Architectural Photography: Panorama - The Wide View

On occasion the panorama is useful way of describing the contextual setting of a building or site, whether in an urban or natural landscape. In addition, I have found that a number of architects and designers simply like the look of an image with an elongated horizontal aspect ratio, if only in part because the aspect ratios of computer monitors, flat screen TV’s and hand held viewing devices all tend to be more or less horizontal.

There are several ways to produce an effective panorama. The simplest and most obvious is to shoot a wide horizontal view and crop down the image, removing un-necessary sky and foreground. The compromise here is the significant loss of image “real estate” - 50% to 75% in some cases - depending on the horizontality desired - resulting in relatively low resolution images.

Another much more effective way of producing panoramas is to use a camera specifically designed for such purposes. These cameras come in both analog (film) and digital versions, and can be quite expensive.

The Widelux 1500 and Noblex Pro systems use 120 roll film, and retail for $3,500 to to $5,000. They come with built-in 50mm lenses. The Noblex Pro 175 U system offers focus control and shift for architectural applications.

The Linhof Technorama 617s III uses 120 or 220 roll film, and accommodates a variety of interchangeable Schneider lenses, varying in focal length from 72mm to the longer 250mm. This system offers a shift adapter for lenses from 72mm to 110mm focal lengths. The shift range of 28 mm (14mm up and 14mm down) is extremely wide, making it particularly attractive to architectural photographers. This camera with a single lens, without the shift adapter, retails as a kit for $10,000.

The Seitz 6x17 digital camera, shown here, will produce huge 160 megapixel images.


Seitz claims that this camera brings to photography what IMAX brings to cinema. This camera accommodates Schneider lenses in focal lengths from 90mm to 250mm. All lenses can be shifted to the full extent of their image circles (+/- 15mm) making this system particularly well suited to architectural applications. The Seitz 6x17 camera body with scan back retails for $38,000. Lenses, and accessories come at extra cost, easily pushing this system into the $40,000 to $50,000 price range.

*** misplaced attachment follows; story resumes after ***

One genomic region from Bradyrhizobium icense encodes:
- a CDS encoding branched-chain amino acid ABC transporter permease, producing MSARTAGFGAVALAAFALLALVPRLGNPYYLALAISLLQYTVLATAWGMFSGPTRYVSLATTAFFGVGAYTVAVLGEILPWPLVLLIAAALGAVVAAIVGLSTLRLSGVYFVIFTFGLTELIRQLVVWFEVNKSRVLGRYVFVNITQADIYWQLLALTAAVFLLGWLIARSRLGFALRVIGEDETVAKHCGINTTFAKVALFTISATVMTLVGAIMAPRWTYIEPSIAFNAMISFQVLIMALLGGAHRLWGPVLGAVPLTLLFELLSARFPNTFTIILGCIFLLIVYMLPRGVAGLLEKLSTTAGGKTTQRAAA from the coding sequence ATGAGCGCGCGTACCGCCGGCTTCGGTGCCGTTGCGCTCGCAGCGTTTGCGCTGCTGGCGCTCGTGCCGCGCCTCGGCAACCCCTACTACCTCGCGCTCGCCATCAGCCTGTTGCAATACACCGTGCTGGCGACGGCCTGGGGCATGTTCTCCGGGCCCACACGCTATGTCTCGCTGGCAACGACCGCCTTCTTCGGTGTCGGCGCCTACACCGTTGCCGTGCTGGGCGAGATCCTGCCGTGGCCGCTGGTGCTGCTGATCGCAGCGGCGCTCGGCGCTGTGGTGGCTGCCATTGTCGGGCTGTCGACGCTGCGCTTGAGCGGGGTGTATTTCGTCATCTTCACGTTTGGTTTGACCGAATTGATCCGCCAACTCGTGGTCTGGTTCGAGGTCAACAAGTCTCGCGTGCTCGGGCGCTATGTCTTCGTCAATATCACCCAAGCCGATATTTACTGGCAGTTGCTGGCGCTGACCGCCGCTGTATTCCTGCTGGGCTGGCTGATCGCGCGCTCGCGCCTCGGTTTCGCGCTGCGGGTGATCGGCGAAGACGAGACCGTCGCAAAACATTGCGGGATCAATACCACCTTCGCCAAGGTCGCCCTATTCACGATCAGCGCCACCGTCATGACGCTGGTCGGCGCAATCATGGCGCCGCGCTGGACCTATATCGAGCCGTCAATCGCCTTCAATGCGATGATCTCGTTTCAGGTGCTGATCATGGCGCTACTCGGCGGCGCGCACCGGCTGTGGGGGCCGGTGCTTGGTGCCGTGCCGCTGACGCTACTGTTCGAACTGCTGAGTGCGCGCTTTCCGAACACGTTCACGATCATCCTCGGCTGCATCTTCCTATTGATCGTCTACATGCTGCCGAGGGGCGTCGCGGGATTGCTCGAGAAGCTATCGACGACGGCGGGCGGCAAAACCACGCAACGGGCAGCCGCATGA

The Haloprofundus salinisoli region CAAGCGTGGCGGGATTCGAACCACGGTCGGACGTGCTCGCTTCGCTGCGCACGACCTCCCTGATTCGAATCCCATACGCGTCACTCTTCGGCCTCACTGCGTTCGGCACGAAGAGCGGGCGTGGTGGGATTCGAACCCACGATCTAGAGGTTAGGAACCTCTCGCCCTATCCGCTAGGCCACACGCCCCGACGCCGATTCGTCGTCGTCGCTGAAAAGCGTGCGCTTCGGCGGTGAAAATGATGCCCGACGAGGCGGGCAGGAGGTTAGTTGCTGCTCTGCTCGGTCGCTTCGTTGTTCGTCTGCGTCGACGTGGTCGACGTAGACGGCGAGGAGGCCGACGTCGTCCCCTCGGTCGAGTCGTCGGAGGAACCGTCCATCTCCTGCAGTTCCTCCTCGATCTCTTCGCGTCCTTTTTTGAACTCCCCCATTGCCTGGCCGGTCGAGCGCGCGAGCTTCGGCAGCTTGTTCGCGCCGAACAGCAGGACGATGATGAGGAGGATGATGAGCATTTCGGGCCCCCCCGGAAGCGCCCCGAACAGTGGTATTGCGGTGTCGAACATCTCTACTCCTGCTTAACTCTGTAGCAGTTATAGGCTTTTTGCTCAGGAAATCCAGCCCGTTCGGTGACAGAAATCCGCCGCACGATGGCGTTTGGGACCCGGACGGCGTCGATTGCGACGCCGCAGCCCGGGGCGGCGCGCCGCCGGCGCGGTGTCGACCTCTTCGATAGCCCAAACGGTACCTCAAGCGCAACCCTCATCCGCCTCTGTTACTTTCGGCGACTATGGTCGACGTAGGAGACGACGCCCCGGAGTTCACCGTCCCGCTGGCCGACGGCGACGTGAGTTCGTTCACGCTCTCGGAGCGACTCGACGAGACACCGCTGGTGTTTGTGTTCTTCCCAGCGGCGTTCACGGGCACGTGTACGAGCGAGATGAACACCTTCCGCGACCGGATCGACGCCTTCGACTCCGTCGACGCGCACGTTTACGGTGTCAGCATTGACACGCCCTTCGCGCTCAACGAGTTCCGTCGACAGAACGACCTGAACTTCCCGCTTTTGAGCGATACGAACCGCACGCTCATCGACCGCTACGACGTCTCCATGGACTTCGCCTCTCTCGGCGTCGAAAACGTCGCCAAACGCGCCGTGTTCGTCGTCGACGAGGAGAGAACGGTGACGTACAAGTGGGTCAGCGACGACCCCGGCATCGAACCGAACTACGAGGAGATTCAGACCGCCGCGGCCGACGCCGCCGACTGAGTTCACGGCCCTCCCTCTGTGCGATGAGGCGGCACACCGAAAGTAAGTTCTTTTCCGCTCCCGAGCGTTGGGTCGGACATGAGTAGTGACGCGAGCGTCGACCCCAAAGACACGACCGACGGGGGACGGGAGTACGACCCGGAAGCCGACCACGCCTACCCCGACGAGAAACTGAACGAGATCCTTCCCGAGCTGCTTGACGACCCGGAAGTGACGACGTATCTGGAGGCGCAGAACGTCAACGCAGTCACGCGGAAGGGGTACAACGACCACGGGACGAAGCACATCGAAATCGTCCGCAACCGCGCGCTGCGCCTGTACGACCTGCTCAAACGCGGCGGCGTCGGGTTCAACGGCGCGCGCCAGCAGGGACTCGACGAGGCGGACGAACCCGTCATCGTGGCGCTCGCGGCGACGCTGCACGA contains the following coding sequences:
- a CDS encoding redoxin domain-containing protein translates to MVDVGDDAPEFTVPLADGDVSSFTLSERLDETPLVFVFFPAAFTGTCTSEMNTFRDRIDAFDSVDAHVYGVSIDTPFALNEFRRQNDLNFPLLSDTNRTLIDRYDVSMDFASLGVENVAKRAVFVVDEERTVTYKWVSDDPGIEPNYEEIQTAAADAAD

There are, however, more cost effective ways of producing high quality, high resolution panoramas, that do not necessarily involve the use of specialized panorama cameras. These involve - guess what - my tools of choice (shown here) - the view camera by image cropping, and the DSLR by image compositing.


By shooting multiple images with the DSLR, and then stitching together the images using Adobe Photoshop’s built-in features, one can make seamless composite panoramas of significant size, and high quality, varying in aspect ratio.

I’ve produced effective panoramas in three ways. The first involves cropping down an image shot on 4"x 5" film. This method will yield a finished image from 25 to 50 megapixels or more, from a high resolution drum scan.

The second involves the use of a wide angle tilt-shift lens, on a DSLR - shifting extreme left and then progressively extreme right, capturing up to three overlapping images, and then stitching them together in a seamless composite.

The third method involves the use of a normal lens to moderate telephoto lens on a DSLR - shooting overlapping images - up to 19 thus in my experience - in vertical format to maximize the vertical dimension of the resulting composite.

Following are a variety of images I’ve done using these methods. The largest of these, shot at the Lakewood Garden Mausoleum in South Minneapolis (4th image below), is a 19 image composite, shot with a 90mm tilt-shift lens in vertical format. The image measures 84.2" wide by 18.4" high by 300 pixels per inch - a 139 megapixel image! View these images larger on a computer monitor, from links below, for full visual impact.


Above - Minneapolis, Riverfront: Flatbed scan from 4" x 5" Kodak Ektachrome, cropped to panorama proportions. Image size: 2.5" x 6.4" x 300ppi (1.5 megapixels, as scanned - could have been scanned much larger). This image effectively shows MS&R’s Washburn Crosby ‘A’ Mill / Mill City Museum (center/left) in the context of the Minneapolis riverfront. View larger at:


Above - Hayward, Wisconsin Residence, Albertsson Hansen Architecture: Canon 17mm tilt-shift lens, horizontal; 2 image composite; image size: 12.4" x 27.8" x 300ppi (31 megapixels). View larger at:


Above - Lakewood Garden Mausoleum, HGA: Canon 45mm tilt-shift lens, vertical; 16 image composite; image size: 52.6" x 17.7" x 300ppi (84 megapixels). View larger at:


Above - Lakewood Garden Mausoleum, HGA: Canon 90mm tilt-shift lens, vertical; 19 image composite; image size: 84.2" x 18.4" x 300ppi (139 megapixels). View larger at:


Above - St. Paul skyline from High Bridge: Canon 24mm - 105mm zoom lens at 105mm, vertical; 16 image composite; image size: 65.5" x 9.0" x 300ppi (53 megapixels). View larger (pan to view complete image) at:


Above - City House and St. Paul Riverfront from Harriet Island: Canon 24mm - 105mm zoom lens at 60mm, vertical; 11 image composite; image size: 50.8" x 9.0" x 300ppi (41 megapixels). This image effectively describes MS&R’s City House adaptive reuse/renovation/rehabilitation - formerly Federal Barge No. 1 Municipal Elevator - (tall structure, far left in panorama) in the context of the St. Paul riverfront. View larger (pan to view complete image) at:

Once again, the DSLR comes out on top for its high quality image capabilities, it’s versatility, and last but not least, it’s cost effectiveness. And, the view camera remains a close second.

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